This easy recipe for roasted sweet dumpling squash gives it a rich, sweet flavor with a smooth, creamy flesh. Drizzled with nutty brown butter and fresh herbs, it makes such a delicious side dish! To identify sweet dumpling squash squash at the farmers market, it will be on the smaller side (like acorn squash), squat and round with deep ridges, and a cream color with green vertical stripes.
If you’ve been a reader of Heartbeet Kitchen since the beginning, you might remember that I published a cookbook on all about squash in 2014 – yes, the entire thing is squash recipes, 80 of them!
When writing the book, I discovered sweet dumpling squash from a local farmer and fell in love with its rich, sweet flavor and smooth, creamy flesh. It’s absolutely delicious, and a welcomed difference from the ever popular butternut squash.
In this easy recipe, the squash is roasted in wedges, then drizzled with brown butter and thyme.The brown butter, with golden bits of flavor, adds depth and richness to each bite! It is the perfect side dish for Thanksgiving or winter gatherings.
What Does Sweet Dumpling Squash Look Like?
Sweet dumpling squash is on the smaller side of winter squashes and has a round, squat shape with deep ridges. It is cream colored, with dark green vertical stripes; quite beautiful! The dark green markings can vary in pattern, but they often create a decorative, striped appearance.
Is the skin of sweet dumpling squash edible?
It is edible; you don’t need to peel this squash! However, I don’t love the texture of the skin on this variety, so I forgo eating it.
What Does Sweet Dumpling Squash Taste Like?
If you love delicata squash or sweet potatoes, you will LOVE the flavor of sweet dumpling squash. When roasted, it has caramelized, nutty notes reminiscent of honey and vanilla.
Sweet dumpling squash is sweeter than both butternut and red kuri squash, as well as less watery; it’s lighter and dryer, which makes it perfect for eating as wedges.
How to Cut Sweet Dumpling Squash for Roasting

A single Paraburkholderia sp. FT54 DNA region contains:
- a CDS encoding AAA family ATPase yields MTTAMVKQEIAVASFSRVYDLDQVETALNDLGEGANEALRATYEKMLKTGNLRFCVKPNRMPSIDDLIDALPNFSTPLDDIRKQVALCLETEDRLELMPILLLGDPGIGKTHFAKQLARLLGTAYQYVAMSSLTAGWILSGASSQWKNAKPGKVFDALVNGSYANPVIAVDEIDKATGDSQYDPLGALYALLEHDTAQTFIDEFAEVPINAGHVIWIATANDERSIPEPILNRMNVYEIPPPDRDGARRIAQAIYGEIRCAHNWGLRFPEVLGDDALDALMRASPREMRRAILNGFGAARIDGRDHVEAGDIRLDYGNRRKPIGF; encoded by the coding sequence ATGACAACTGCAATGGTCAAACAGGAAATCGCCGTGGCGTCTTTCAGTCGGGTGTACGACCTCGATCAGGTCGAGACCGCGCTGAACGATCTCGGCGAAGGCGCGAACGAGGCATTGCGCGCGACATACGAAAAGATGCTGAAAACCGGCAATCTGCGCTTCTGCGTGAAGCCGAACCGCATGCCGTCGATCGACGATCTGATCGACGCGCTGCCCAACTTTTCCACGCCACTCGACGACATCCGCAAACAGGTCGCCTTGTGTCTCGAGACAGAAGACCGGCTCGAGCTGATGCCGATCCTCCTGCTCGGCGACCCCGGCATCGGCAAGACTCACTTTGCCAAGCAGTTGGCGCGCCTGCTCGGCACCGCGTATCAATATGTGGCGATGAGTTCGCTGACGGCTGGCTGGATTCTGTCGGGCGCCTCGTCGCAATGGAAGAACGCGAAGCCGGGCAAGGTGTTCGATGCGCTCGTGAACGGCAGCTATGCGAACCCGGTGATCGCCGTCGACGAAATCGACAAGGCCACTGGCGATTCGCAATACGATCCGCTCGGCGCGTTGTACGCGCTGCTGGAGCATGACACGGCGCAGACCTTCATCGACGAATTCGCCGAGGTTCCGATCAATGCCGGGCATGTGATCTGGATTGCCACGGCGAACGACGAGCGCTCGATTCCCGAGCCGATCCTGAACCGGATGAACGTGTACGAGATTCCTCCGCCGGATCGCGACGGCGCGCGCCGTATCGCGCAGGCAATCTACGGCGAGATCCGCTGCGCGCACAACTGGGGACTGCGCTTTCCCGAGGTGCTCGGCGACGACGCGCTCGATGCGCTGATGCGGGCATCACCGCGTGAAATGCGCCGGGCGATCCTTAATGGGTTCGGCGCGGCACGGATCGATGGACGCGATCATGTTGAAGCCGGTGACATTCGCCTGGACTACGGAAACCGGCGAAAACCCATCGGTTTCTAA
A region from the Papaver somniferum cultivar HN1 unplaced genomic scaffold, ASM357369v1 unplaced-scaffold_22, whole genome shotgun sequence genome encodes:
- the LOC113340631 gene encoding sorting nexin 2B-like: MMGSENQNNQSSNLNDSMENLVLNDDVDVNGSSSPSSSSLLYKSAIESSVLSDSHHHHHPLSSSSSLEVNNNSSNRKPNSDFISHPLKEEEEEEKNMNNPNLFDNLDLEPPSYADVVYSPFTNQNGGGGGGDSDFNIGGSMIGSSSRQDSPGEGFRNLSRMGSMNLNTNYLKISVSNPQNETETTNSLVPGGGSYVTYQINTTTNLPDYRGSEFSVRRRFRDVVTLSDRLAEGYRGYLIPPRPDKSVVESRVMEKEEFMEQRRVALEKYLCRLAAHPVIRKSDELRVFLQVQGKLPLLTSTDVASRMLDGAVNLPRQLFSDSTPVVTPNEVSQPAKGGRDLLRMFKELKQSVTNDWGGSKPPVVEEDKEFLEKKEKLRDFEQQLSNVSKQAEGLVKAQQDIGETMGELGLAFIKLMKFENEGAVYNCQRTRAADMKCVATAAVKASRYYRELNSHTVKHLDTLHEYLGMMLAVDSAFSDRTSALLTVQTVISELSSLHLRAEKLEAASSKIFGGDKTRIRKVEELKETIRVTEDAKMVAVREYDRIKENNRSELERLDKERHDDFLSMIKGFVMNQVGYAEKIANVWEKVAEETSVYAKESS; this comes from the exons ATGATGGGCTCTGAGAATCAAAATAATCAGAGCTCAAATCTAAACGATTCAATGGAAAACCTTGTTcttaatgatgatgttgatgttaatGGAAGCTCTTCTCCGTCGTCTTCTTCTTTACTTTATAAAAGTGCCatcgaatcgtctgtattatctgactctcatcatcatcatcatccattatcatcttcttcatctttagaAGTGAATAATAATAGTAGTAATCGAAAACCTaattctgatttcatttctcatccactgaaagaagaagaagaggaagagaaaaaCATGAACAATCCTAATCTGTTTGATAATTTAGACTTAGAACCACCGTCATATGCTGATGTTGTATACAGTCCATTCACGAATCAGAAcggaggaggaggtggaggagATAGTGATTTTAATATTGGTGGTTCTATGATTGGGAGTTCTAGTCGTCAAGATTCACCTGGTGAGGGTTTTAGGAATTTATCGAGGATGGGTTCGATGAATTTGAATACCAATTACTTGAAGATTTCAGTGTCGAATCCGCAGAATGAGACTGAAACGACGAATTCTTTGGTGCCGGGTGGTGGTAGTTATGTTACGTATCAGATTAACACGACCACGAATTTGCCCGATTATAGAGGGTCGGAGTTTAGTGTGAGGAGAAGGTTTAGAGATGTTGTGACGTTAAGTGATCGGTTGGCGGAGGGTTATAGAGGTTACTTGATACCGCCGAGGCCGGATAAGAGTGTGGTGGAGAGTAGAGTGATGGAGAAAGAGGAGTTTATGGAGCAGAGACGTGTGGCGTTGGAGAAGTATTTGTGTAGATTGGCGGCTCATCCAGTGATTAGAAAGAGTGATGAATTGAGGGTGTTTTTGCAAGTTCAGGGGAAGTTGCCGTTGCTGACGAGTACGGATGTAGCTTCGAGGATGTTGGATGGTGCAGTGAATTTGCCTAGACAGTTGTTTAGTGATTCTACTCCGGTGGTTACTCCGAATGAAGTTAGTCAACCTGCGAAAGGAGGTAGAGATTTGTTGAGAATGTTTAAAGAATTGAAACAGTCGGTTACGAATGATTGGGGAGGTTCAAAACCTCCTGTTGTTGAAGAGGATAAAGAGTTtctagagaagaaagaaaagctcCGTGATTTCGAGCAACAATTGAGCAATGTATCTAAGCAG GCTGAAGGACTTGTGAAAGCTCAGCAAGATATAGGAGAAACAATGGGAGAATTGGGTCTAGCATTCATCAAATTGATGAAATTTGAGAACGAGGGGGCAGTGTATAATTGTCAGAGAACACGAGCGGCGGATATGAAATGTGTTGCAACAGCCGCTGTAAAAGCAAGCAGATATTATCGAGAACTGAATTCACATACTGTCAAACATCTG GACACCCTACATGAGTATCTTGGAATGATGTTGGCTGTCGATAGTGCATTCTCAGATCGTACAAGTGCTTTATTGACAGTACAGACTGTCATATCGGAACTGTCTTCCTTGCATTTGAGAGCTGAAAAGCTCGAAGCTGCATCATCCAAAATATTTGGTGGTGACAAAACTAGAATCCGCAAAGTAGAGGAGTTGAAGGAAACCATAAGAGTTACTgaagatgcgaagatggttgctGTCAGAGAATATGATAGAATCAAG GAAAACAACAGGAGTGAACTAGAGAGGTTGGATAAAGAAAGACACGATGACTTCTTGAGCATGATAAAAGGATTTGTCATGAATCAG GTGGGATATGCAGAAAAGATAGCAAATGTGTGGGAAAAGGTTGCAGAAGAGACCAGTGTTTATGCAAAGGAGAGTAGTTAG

The stem of a sweet dumpling squash, if cured properly, should snap off at the base with a little pressure. This makes it much easier to cut through the middle of the squash vertically, so I recommend doing that.
Then use a sharp chef’s knife to get started on the top by pressing the tip into the top middle of the squash and wiggling it forcefully through the skin. Cut the squash in half vertically.
Scoop out the seeds and lay each half on a cutting board, cut side down. Cut each half vertically. You will then have 4 total wedges. That’s it!
Tips for Making Brown Butter:
Making brown butter is a simple but transformative process that turns regular butter into a fragrant, nutty, and rich sauce. It can be used in a variety of sweet and savory dishes to add depth of flavor.
Use a Light-Colored Pan: This will make it easier to see the color changes as the butter browns.
Melt the Butter: Place the butter in the pan and set it over medium heat. Allow the butter to melt completely and it will start to foam as the water in the butter starts to evaporate.
Color Change: After the foaming stage, the butter will start to change color. It will go from a pale yellow to a golden hue, and then to a light brown color. Swirl the pan or stir the butter occasionally to ensure even heating.
Smell: As the butter browns, you’ll notice a delightful nutty aroma!
The stem of a sweet dumpling squash, if cured properly, should snap off at the base with a little pressure. This makes it much easier to cut through the middle of the squash vertically, so I recommend doing that. Then use a sharp chef’s knife to get started on the top by pressing the tip into the top middle of the squash and wiggling it forcefully through the skin. Cut the squash in half vertically.
Scoop out the seeds and lay each half on a cutting board, cut side down. Cut each half vertically. You will then have 4 total wedges. That’s it! Rub the flesh with olive oil and sprinkle with salt.
Place wedges on parchment paper with one of the cut sides down. Place in oven and bake for 10 minutes. Then rotate pan and turn oven down to 375 degrees F. Roast for another 20 to 25 minutes, until a fork glides through the flesh easily. Remove from oven.
To Make Brown Butter While Squash is Roasting:
Heat a small pot over medium heat. Add butter and allow to melt. The butter will begin to foam, which is the water evaporating from it. Swirl the pot, and you’ll see brown bits starting to form on the bottom as well as a nutty aroma filling the air. Once the butter has turned a darker yellowish color and you see the bits, pour the butter into a bowl so that it stops cooking.
Drizzle this all over the roasted squash and sprinkle with fresh herbs. Thyem and rosemary are my favorite. Enjoy!